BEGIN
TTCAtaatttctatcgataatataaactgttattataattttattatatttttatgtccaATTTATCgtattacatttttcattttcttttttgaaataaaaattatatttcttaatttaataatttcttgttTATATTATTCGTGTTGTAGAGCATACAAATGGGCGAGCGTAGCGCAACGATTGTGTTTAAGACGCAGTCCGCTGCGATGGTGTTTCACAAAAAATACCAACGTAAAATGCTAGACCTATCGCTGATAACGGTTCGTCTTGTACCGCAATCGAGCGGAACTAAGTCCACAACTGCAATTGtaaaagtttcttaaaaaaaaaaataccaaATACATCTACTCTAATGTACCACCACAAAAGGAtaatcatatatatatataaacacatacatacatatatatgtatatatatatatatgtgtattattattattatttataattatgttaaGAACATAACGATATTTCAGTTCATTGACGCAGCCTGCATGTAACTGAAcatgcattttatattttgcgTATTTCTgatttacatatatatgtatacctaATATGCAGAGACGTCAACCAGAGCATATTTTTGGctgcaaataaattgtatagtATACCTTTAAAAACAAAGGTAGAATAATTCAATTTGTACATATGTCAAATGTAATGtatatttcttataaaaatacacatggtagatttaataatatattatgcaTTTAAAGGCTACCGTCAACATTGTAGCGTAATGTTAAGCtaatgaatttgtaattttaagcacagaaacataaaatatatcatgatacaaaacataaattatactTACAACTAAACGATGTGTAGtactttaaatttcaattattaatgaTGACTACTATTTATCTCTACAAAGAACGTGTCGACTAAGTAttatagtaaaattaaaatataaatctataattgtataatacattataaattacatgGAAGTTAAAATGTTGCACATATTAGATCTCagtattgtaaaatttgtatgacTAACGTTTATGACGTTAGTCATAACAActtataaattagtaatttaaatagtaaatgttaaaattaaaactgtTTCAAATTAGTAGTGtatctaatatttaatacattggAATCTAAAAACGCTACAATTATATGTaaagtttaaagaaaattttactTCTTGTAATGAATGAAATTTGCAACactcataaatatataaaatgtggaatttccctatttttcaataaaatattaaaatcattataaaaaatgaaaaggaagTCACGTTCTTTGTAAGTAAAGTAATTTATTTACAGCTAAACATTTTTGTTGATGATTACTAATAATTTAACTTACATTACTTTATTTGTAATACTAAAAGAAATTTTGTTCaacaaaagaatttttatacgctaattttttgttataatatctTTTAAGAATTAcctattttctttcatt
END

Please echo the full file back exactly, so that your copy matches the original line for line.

TTCAtaatttctatcgataatataaactgttattataattttattatatttttatgtccaATTTATCgtattacatttttcattttcttttttgaaataaaaattatatttcttaatttaataatttcttgttTATATTATTCGTGTTGTAGAGCATACAAATGGGCGAGCGTAGCGCAACGATTGTGTTTAAGACGCAGTCCGCTGCGATGGTGTTTCACAAAAAATACCAACGTAAAATGCTAGACCTATCGCTGATAACGGTTCGTCTTGTACCGCAATCGAGCGGAACTAAGTCCACAACTGCAATTGtaaaagtttcttaaaaaaaaaaataccaaATACATCTACTCTAATGTACCACCACAAAAGGAtaatcatatatatatataaacacatacatacatatatatgtatatatatatatatgtgtattattattattatttataattatgttaaGAACATAACGATATTTCAGTTCATTGACGCAGCCTGCATGTAACTGAAcatgcattttatattttgcgTATTTCTgatttacatatatatgtatacctaATATGCAGAGACGTCAACCAGAGCATATTTTTGGctgcaaataaattgtatagtATACCTTTAAAAACAAAGGTAGAATAATTCAATTTGTACATATGTCAAATGTAATGtatatttcttataaaaatacacatggtagatttaataatatattatgcaTTTAAAGGCTACCGTCAACATTGTAGCGTAATGTTAAGCtaatgaatttgtaattttaagcacagaaacataaaatatatcatgatacaaaacataaattatactTACAACTAAACGATGTGTAGtactttaaatttcaattattaatgaTGACTACTATTTATCTCTACAAAGAACGTGTCGACTAAGTAttatagtaaaattaaaatataaatctataattgtataatacattataaattacatgGAAGTTAAAATGTTGCACATATTAGATCTCagtattgtaaaatttgtatgacTAACGTTTATGACGTTAGTCATAACAActtataaattagtaatttaaatagtaaatgttaaaattaaaactgtTTCAAATTAGTAGTGtatctaatatttaatacattggAATCTAAAAACGCTACAATTATATGTaaagtttaaagaaaattttactTCTTGTAATGAATGAAATTTGCAACactcataaatatataaaatgtggaatttccctatttttcaataaaatattaaaatcattataaaaaatgaaaaggaagTCACGTTCTTTGTAAGTAAAGTAATTTATTTACAGCTAAACATTTTTGTTGATGATTACTAATAATTTAACTTACATTACTTTATTTGTAATACTAAAAGAAATTTTGTTCaacaaaagaatttttatacgctaattttttgttataatatctTTTAAGAATTAcctattttctttcatt